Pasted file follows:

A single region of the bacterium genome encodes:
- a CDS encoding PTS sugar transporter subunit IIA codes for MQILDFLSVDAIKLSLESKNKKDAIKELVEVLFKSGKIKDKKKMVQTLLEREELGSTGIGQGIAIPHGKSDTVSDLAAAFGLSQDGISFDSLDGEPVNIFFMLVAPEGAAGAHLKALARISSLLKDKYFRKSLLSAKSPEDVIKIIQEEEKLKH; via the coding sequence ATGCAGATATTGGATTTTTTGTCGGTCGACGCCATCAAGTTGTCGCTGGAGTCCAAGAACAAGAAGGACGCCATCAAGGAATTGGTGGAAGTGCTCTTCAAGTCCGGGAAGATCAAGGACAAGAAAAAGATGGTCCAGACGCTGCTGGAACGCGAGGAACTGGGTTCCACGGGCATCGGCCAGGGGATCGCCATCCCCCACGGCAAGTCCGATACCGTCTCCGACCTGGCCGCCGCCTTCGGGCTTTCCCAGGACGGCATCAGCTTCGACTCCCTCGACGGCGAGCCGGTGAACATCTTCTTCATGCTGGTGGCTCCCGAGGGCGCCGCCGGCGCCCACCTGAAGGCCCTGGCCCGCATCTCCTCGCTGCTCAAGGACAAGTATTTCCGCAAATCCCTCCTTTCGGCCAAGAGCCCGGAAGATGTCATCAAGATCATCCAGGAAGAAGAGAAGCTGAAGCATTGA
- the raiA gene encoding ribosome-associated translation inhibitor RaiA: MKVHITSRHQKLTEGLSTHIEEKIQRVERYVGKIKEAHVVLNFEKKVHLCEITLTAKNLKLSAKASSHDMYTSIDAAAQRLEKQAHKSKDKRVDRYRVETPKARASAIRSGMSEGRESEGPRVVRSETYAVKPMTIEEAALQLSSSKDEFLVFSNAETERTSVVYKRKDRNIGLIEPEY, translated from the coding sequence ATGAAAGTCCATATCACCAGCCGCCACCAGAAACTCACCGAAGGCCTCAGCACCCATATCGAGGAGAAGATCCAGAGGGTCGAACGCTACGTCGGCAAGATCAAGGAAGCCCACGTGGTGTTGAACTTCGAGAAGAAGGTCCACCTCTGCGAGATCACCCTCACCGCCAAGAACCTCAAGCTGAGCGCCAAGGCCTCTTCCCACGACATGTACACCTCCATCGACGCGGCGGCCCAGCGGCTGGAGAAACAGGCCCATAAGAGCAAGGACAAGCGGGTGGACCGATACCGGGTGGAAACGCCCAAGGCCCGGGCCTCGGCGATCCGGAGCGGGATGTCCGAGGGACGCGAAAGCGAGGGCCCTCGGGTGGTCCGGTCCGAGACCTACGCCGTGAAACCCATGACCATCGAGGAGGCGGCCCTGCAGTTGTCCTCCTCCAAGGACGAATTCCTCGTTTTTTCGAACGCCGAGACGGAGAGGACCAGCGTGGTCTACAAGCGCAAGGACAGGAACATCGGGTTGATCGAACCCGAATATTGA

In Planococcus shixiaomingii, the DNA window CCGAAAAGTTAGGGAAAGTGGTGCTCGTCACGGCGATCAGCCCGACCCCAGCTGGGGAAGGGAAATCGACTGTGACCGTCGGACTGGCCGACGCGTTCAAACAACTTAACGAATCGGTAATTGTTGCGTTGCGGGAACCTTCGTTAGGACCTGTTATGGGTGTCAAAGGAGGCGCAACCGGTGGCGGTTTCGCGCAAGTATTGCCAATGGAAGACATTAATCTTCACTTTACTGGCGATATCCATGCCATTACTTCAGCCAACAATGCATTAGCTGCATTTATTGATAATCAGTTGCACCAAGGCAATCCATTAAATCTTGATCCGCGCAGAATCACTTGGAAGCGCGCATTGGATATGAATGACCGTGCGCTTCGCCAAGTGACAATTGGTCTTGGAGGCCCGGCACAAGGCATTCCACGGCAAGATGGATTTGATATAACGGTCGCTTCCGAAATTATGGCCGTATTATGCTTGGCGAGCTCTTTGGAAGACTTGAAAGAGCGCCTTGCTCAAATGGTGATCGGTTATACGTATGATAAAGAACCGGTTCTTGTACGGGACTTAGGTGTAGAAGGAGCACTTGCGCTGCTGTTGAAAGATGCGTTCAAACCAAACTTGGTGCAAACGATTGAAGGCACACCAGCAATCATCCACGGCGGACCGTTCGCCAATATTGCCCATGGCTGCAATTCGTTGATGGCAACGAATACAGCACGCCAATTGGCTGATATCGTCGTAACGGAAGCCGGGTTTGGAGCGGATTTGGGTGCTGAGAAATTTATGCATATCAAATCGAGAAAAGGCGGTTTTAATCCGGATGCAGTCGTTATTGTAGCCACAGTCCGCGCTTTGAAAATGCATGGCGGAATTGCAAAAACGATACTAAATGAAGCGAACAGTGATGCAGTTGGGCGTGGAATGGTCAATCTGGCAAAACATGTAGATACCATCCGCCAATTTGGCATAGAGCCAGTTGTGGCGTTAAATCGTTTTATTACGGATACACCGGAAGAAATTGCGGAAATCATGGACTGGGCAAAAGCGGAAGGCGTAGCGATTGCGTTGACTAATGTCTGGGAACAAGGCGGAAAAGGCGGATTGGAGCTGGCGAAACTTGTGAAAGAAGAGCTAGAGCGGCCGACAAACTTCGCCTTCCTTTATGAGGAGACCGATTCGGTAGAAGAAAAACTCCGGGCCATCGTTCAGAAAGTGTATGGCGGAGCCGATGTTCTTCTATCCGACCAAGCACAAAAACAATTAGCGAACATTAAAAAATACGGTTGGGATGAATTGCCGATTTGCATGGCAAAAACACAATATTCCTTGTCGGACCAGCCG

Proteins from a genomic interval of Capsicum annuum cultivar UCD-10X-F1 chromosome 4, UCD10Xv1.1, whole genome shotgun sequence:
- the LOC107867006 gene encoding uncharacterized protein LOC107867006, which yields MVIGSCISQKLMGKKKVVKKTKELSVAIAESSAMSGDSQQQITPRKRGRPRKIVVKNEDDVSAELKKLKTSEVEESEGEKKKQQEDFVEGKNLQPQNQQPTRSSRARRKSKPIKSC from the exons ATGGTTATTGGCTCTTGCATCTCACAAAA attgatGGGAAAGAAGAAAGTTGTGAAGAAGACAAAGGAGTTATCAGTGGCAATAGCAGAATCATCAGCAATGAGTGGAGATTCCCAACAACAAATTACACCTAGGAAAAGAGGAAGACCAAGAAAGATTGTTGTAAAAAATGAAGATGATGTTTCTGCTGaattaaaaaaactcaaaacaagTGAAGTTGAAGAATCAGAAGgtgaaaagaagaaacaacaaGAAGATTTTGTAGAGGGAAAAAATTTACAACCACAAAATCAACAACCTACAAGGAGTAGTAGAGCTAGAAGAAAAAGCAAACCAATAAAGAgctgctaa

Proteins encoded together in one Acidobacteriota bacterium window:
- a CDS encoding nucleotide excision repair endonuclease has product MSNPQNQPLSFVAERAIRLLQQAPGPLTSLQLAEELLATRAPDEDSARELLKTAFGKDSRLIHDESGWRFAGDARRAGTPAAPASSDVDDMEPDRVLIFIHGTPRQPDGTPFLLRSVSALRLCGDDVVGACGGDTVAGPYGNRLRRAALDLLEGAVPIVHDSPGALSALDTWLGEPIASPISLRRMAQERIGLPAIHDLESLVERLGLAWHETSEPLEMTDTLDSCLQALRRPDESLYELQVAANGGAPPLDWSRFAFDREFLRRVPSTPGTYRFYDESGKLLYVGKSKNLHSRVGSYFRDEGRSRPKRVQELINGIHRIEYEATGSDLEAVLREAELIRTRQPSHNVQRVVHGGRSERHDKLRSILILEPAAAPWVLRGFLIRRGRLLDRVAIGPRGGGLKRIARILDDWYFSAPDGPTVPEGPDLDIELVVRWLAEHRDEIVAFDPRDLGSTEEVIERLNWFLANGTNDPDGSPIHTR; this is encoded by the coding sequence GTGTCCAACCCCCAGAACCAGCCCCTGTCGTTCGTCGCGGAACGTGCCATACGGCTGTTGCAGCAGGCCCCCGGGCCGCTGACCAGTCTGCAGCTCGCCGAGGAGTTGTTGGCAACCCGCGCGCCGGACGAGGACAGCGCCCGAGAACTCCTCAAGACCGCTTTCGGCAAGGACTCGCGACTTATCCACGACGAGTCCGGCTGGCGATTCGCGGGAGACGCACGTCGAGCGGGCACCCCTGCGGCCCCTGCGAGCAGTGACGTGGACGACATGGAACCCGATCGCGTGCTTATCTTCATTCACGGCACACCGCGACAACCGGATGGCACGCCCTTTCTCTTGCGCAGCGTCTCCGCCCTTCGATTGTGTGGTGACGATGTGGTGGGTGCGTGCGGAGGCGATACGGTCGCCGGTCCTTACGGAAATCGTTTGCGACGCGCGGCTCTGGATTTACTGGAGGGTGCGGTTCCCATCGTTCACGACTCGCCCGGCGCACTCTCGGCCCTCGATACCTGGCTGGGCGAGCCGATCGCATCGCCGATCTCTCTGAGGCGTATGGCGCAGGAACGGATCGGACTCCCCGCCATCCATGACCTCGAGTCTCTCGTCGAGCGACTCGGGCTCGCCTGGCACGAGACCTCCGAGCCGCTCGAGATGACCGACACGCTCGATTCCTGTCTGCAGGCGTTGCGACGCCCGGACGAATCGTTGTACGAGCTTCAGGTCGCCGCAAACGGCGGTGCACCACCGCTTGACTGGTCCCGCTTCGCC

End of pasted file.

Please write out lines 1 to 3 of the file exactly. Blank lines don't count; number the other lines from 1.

A single region of the bacterium genome encodes:
- a CDS encoding PTS sugar transporter subunit IIA codes for MQILDFLSVDAIKLSLESKNKKDAIKELVEVLFKSGKIKDKKKMVQTLLEREELGSTGIGQGIAIPHGKSDTVSDLAAAFGLSQDGISFDSLDGEPVNIFFMLVAPEGAAGAHLKALARISSLLKDKYFRKSLLSAKSPEDVIKIIQEEEKLKH; via the coding sequence ATGCAGATATTGGATTTTTTGTCGGTCGACGCCATCAAGTTGTCGCTGGAGTCCAAGAACAAGAAGGACGCCATCAAGGAATTGGTGGAAGTGCTCTTCAAGTCCGGGAAGATCAAGGACAAGAAAAAGATGGTCCAGACGCTGCTGGAACGCGAGGAACTGGGTTCCACGGGCATCGGCCAGGGGATCGCCATCCCCCACGGCAAGTCCGATACCGTCTCCGACCTGGCCGCCGCCTTCGGGCTTTCCCAGGACGGCATCAGCTTCGACTCCCTCGACGGCGAGCCGGTGAACATCTTCTTCATGCTGGTGGCTCCCGAGGGCGCCGCCGGCGCCCACCTGAAGGCCCTGGCCCGCATCTCCTCGCTGCTCAAGGACAAGTATTTCCGCAAATCCCTCCTTTCGGCCAAGAGCCCGGAAGATGTCATCAAGATCATCCAGGAAGAAGAGAAGCTGAAGCATTGA
- the raiA gene encoding ribosome-associated translation inhibitor RaiA: MKVHITSRHQKLTEGLSTHIEEKIQRVERYVGKIKEAHVVLNFEKKVHLCEITLTAKNLKLSAKASSHDMYTSIDAAAQRLEKQAHKSKDKRVDRYRVETPKARASAIRSGMSEGRESEGPRVVRSETYAVKPMTIEEAALQLSSSKDEFLVFSNAETERTSVVYKRKDRNIGLIEPEY, translated from the coding sequence ATGAAAGTCCATATCACCAGCCGCCACCAGAAACTCACCGAAGGCCTCAGCACCCATATCGAGGAGAAGATCCAGAGGGTCGAACGCTACGTCGGCAAGATCAAGGAAGCCCACGTGGTGTTGAACTTCGAGAAGAAGGTCCACCTCTGCGAGATCACCCTCACCGCCAAGAACCTCAAGCTGAGCGCCAAGGCCTCTTCCCACGACATGTACACCTCCATCGACGCGGCGGCCCAGCGGCTGGAGAAACAGGCCCATAAGAGCAAGGACAAGCGGGTGGACCGATACCGGGTGGAAACGCCCAAGGCCCGGGCCTCGGCGATCCGGAGCGGGATGTCCGAGGGACGCGAAAGCGAGGGCCCTCGGGTGGTCCGGTCCGAGACCTACGCCGTGAAACCCATGACCATCGAGGAGGCGGCCCTGCAGTTGTCCTCCTCCAAGGACGAATTCCTCGTTTTTTCGAACGCCGAGACGGAGAGGACCAGCGTGGTCTACAAGCGCAAGGACAGGAACATCGGGTTGATCGAACCCGAATATTGA